Creative + Strategy

Lead With a Comma

In my years as a leader, I've often thought Running a business is hard.

I've spoken it to friends and other leaders. And it's true. Leading people and running organizations is hard.

But I haven't found the statement helpful. Whenever the thought passes through my mind, it's often accompanied by discouragement.

So, I've decided to try something new. Call it a new strategy and I'm loving it! Rather than plop a period right there behind hard, I add a comma. I then complete the sentence with positive, hopeful words. I use this little exercise, not just with statements like the one above, but any phrase that has the potential to carry discouraging tones or diminished optimism.

As leaders, we must live in reality, a reality that is at times difficult and trying and even painful. But I also believe as leaders, we must not allow difficulties to define reality.

For example, while running a business is hard, it's also rewarding and exciting. We have an opportunity everyday to influence people and create positive change in the world.

Here's my original statement, again: Running a business is hard.
Now, here's my revised one: Running a business is hard, but it's also rewarding, exciting and life-giving.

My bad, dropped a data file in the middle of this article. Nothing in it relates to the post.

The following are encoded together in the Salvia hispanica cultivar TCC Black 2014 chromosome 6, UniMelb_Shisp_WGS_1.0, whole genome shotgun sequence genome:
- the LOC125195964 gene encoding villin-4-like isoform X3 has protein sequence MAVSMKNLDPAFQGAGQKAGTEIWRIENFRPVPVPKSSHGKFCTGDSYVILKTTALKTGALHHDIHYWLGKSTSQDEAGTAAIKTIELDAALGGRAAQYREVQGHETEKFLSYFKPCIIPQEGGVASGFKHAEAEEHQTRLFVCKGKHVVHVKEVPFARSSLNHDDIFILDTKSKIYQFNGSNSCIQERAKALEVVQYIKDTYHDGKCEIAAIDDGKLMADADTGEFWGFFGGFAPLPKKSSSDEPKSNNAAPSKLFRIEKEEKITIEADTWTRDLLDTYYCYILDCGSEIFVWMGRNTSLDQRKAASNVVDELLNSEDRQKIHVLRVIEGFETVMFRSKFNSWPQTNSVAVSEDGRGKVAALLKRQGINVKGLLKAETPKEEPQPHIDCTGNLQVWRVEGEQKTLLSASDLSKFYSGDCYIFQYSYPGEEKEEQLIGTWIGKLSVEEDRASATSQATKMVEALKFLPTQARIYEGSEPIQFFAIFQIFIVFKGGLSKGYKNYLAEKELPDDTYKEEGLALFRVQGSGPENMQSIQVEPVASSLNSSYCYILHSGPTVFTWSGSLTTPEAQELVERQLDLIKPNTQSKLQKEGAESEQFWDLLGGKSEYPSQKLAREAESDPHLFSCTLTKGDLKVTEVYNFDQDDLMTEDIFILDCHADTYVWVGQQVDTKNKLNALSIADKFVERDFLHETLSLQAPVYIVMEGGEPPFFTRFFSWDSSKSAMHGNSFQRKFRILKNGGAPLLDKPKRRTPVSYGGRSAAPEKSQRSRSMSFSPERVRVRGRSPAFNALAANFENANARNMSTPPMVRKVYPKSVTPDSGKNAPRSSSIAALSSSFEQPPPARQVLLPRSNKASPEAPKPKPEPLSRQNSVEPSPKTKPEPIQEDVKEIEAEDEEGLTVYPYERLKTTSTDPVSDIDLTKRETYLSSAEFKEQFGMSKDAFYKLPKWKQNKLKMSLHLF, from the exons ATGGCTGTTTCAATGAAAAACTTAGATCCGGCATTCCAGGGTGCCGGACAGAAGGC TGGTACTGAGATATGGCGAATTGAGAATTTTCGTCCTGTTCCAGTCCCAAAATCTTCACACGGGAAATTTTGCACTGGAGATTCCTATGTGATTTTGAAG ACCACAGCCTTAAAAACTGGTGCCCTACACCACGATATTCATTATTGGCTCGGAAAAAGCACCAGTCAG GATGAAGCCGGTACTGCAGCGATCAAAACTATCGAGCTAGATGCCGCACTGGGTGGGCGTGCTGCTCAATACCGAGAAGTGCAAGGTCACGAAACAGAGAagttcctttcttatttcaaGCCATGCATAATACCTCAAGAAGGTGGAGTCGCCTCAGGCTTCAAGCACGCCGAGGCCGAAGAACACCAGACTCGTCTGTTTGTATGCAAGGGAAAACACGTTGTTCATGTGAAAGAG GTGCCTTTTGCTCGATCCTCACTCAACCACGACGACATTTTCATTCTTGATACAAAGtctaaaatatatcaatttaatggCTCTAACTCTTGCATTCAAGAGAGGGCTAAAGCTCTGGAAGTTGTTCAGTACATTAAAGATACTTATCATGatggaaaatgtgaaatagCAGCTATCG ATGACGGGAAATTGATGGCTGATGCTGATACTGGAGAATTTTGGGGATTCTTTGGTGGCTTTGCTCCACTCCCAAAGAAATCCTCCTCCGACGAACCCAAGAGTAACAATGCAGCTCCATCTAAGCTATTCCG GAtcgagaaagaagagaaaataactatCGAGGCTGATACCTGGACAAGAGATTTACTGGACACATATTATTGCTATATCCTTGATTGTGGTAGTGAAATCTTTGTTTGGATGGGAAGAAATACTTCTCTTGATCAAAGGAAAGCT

In using this little exercise, I neither deny the reality of leading (that it is sometimes hard), nor allow the statement to define the reality of leading.

And isn't this true of reality, that it doesn't have a period? As leaders, we must understand that things are always in flux and moving. When we lead with commas, we tell our organization that nothing is final. Maybe things are hard right now. But we will learn and grow. This moment will not define us.

When we lead with commas, we tell our employees that we believe in them. Maybe someone on your team, for example, isn't where they need to be. You hire someone - let's call him Tom - and he's just not getting it done. As time passes, Tom doesn't seem to be improving. You begin to wonder whether he will ever figure it out. Maybe you hired the wrong guy. Have you ever been there? I have.

Even though the doubts are there, you continue equipping Tom with resources. You continue helping him learn and grow. And then, something changes. Tom suddenly gels with the team. He becomes more efficient and productive. Tom's upward trend continues, and he grows into one of your organization's most valuable employees.

Rather than inserting a period after Tom's weaknesses, you insert a comma.
As leaders, when we insert a comma with our team, we put faith and trust in them, individually and collectively. We commit to giving them every resource they need to learn and grow. We don't give up on them too easily.

When we lead with a comma, we have the potential to change everything, from the way we see ourselves to our employees to our organization.

When we lead with commas, we see things through a growth mindset. When we lead with periods, we see through a fixed mindset.

When we lead with commas, we focus on potential. When we lead with periods, we focus on their deficiencies.
When we lead with commas, we grow from hard times. When we lead with periods, we're defined by them.
So, while this excercise of using commas rather than periods is simple, it can radically change our perspective.

The next time you think or say something negative, don't allow the statement to end with a period. Insert a comma instead, and find a positive, encouraging thought to accompany it.

cj alvarado